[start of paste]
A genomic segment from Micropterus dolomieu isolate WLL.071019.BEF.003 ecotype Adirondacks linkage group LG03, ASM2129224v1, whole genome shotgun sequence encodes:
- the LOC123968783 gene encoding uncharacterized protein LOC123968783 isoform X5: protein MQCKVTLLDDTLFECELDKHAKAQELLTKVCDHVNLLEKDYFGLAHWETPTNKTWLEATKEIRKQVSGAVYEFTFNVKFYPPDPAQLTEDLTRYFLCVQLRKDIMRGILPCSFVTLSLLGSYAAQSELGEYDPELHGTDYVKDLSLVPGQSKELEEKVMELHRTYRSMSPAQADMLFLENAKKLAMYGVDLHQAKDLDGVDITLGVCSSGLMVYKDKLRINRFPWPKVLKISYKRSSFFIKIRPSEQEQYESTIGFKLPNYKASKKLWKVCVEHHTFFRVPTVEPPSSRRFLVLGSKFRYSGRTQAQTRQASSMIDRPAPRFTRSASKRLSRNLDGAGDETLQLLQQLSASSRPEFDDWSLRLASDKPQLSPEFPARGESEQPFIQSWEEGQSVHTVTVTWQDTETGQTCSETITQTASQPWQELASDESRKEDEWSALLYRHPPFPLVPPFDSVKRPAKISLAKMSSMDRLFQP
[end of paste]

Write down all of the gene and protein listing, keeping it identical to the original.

A genomic segment from Micropterus dolomieu isolate WLL.071019.BEF.003 ecotype Adirondacks linkage group LG03, ASM2129224v1, whole genome shotgun sequence encodes:
- the LOC123968783 gene encoding uncharacterized protein LOC123968783 isoform X5: protein MQCKVTLLDDTLFECELDKHAKAQELLTKVCDHVNLLEKDYFGLAHWETPTNKTWLEATKEIRKQVSGAVYEFTFNVKFYPPDPAQLTEDLTRYFLCVQLRKDIMRGILPCSFVTLSLLGSYAAQSELGEYDPELHGTDYVKDLSLVPGQSKELEEKVMELHRTYRSMSPAQADMLFLENAKKLAMYGVDLHQAKDLDGVDITLGVCSSGLMVYKDKLRINRFPWPKVLKISYKRSSFFIKIRPSEQEQYESTIGFKLPNYKASKKLWKVCVEHHTFFRVPTVEPPSSRRFLVLGSKFRYSGRTQAQTRQASSMIDRPAPRFTRSASKRLSRNLDGAGDETLQLLQQLSASSRPEFDDWSLRLASDKPQLSPEFPARGESEQPFIQSWEEGQSVHTVTVTWQDTETGQTCSETITQTASQPWQELASDESRKEDEWSALLYRHPPFPLVPPFDSVKRPAKISLAKMSSMDRLFQP